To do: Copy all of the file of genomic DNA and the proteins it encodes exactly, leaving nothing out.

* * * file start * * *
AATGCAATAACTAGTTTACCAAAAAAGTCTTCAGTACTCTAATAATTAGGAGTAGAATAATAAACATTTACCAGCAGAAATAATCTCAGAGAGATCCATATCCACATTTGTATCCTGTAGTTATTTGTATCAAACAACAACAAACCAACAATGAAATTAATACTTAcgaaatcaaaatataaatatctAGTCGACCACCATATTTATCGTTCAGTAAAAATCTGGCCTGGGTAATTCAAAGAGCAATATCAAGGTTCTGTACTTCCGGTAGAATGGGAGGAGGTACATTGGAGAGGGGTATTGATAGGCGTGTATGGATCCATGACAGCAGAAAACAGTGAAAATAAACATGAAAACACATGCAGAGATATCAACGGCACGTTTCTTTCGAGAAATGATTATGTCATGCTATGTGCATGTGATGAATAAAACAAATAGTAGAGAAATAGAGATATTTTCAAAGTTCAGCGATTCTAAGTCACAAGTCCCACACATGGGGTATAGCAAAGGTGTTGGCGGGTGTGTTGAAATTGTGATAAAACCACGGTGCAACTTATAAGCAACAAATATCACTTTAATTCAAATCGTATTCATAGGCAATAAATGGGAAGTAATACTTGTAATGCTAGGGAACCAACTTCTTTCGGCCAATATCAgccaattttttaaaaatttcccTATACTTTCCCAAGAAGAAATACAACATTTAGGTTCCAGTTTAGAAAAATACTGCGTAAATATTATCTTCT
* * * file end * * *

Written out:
AATGCAATAACTAGTTTACCAAAAAAGTCTTCAGTACTCTAATAATTAGGAGTAGAATAATAAACATTTACCAGCAGAAATAATCTCAGAGAGATCCATATCCACATTTGTATCCTGTAGTTATTTGTATCAAACAACAACAAACCAACAATGAAATTAATACTTAcgaaatcaaaatataaatatctAGTCGACCACCATATTTATCGTTCAGTAAAAATCTGGCCTGGGTAATTCAAAGAGCAATATCAAGGTTCTGTACTTCCGGTAGAATGGGAGGAGGTACATTGGAGAGGGGTATTGATAGGCGTGTATGGATCCATGACAGCAGAAAACAGTGAAAATAAACATGAAAACACATGCAGAGATATCAACGGCACGTTTCTTTCGAGAAATGATTATGTCATGCTATGTGCATGTGATGAATAAAACAAATAGTAGAGAAATAGAGATATTTTCAAAGTTCAGCGATTCTAAGTCACAAGTCCCACACATGGGGTATAGCAAAGGTGTTGGCGGGTGTGTTGAAATTGTGATAAAACCACGGTGCAACTTATAAGCAACAAATATCACTTTAATTCAAATCGTATTCATAGGCAATAAATGGGAAGTAATACTTGTAATGCTAGGGAACCAACTTCTTTCGGCCAATATCAgccaattttttaaaaatttcccTATACTTTCCCAAGAAGAAATACAACATTTAGGTTCCAGTTTAGAAAAATACTGCGTAAATATTATCTTCT